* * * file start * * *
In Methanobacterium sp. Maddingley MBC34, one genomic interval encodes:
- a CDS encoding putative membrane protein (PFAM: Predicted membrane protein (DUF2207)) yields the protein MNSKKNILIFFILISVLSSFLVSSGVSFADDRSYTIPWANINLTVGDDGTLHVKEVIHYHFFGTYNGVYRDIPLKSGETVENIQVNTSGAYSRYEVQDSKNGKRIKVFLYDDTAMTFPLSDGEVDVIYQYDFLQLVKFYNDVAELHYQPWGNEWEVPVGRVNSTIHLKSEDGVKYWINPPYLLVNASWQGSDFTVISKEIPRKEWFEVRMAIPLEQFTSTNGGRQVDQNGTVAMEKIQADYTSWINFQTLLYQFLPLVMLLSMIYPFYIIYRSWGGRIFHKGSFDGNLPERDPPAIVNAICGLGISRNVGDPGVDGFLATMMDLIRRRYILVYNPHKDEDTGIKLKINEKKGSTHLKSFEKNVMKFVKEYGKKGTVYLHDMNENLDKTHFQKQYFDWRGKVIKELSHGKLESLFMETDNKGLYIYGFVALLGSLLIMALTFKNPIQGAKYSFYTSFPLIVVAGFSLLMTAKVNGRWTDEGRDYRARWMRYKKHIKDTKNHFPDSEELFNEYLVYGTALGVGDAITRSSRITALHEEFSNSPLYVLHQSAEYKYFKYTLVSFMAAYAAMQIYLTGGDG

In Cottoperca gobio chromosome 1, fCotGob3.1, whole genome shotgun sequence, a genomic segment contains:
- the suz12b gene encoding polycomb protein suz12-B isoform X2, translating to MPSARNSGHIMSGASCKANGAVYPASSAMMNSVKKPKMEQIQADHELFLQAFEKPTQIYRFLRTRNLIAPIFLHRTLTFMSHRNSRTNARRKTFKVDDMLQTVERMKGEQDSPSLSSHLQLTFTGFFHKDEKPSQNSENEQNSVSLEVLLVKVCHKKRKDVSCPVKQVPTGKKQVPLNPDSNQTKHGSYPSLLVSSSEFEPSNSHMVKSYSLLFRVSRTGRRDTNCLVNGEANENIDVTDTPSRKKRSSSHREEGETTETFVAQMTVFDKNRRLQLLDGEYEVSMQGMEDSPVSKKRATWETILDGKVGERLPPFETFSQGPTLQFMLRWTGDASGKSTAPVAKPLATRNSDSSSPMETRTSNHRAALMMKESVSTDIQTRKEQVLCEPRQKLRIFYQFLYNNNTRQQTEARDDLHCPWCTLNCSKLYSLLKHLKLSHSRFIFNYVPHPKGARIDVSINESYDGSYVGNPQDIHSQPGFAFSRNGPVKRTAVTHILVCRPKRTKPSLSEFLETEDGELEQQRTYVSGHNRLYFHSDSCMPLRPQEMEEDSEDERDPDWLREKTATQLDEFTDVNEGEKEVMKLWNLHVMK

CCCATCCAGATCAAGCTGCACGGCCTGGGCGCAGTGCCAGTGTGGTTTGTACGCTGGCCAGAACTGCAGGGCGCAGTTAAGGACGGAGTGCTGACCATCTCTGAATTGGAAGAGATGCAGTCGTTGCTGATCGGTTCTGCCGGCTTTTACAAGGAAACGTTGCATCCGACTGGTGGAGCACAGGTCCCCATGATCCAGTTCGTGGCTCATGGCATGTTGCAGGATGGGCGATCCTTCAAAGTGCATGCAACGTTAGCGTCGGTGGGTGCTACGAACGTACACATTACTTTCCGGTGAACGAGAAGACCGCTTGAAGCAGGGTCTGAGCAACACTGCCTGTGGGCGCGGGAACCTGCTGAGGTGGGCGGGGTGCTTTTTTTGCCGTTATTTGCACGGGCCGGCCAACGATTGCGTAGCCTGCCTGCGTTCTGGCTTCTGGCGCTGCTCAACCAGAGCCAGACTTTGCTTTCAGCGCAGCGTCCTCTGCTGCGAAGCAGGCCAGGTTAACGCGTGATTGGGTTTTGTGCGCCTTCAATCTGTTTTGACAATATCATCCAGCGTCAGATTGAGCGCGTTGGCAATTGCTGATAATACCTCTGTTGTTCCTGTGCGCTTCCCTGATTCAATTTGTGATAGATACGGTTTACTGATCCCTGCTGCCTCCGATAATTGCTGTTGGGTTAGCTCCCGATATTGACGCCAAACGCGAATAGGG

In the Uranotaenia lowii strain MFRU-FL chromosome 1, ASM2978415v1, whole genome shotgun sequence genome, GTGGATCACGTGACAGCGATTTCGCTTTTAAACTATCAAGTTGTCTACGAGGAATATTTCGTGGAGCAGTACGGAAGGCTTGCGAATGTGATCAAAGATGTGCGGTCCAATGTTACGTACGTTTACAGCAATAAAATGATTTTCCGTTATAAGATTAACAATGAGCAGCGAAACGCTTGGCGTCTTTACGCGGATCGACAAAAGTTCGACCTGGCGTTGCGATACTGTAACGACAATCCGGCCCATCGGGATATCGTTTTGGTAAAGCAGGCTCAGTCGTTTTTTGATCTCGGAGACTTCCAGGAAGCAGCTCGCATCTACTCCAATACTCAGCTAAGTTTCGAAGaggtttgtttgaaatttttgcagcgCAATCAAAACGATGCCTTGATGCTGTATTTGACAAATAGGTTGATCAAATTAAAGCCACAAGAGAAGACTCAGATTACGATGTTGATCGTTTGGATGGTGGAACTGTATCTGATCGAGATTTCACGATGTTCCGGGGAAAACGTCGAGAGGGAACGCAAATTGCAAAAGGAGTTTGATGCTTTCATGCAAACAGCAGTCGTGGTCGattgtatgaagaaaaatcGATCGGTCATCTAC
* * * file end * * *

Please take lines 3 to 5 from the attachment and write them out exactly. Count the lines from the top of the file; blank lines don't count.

In Cottoperca gobio chromosome 1, fCotGob3.1, whole genome shotgun sequence, a genomic segment contains:
- the suz12b gene encoding polycomb protein suz12-B isoform X2, translating to MPSARNSGHIMSGASCKANGAVYPASSAMMNSVKKPKMEQIQADHELFLQAFEKPTQIYRFLRTRNLIAPIFLHRTLTFMSHRNSRTNARRKTFKVDDMLQTVERMKGEQDSPSLSSHLQLTFTGFFHKDEKPSQNSENEQNSVSLEVLLVKVCHKKRKDVSCPVKQVPTGKKQVPLNPDSNQTKHGSYPSLLVSSSEFEPSNSHMVKSYSLLFRVSRTGRRDTNCLVNGEANENIDVTDTPSRKKRSSSHREEGETTETFVAQMTVFDKNRRLQLLDGEYEVSMQGMEDSPVSKKRATWETILDGKVGERLPPFETFSQGPTLQFMLRWTGDASGKSTAPVAKPLATRNSDSSSPMETRTSNHRAALMMKESVSTDIQTRKEQVLCEPRQKLRIFYQFLYNNNTRQQTEARDDLHCPWCTLNCSKLYSLLKHLKLSHSRFIFNYVPHPKGARIDVSINESYDGSYVGNPQDIHSQPGFAFSRNGPVKRTAVTHILVCRPKRTKPSLSEFLETEDGELEQQRTYVSGHNRLYFHSDSCMPLRPQEMEEDSEDERDPDWLREKTATQLDEFTDVNEGEKEVMKLWNLHVMK

CCCATCCAGATCAAGCTGCACGGCCTGGGCGCAGTGCCAGTGTGGTTTGTACGCTGGCCAGAACTGCAGGGCGCAGTTAAGGACGGAGTGCTGACCATCTCTGAATTGGAAGAGATGCAGTCGTTGCTGATCGGTTCTGCCGGCTTTTACAAGGAAACGTTGCATCCGACTGGTGGAGCACAGGTCCCCATGATCCAGTTCGTGGCTCATGGCATGTTGCAGGATGGGCGATCCTTCAAAGTGCATGCAACGTTAGCGTCGGTGGGTGCTACGAACGTACACATTACTTTCCGGTGAACGAGAAGACCGCTTGAAGCAGGGTCTGAGCAACACTGCCTGTGGGCGCGGGAACCTGCTGAGGTGGGCGGGGTGCTTTTTTTGCCGTTATTTGCACGGGCCGGCCAACGATTGCGTAGCCTGCCTGCGTTCTGGCTTCTGGCGCTGCTCAACCAGAGCCAGACTTTGCTTTCAGCGCAGCGTCCTCTGCTGCGAAGCAGGCCAGGTTAACGCGTGATTGGGTTTTGTGCGCCTTCAATCTGTTTTGACAATATCATCCAGCGTCAGATTGAGCGCGTTGGCAATTGCTGATAATACCTCTGTTGTTCCTGTGCGCTTCCCTGATTCAATTTGTGATAGATACGGTTTACTGATCCCTGCTGCCTCCGATAATTGCTGTTGGGTTAGCTCCCGATATTGACGCCAAACGCGAATAGGG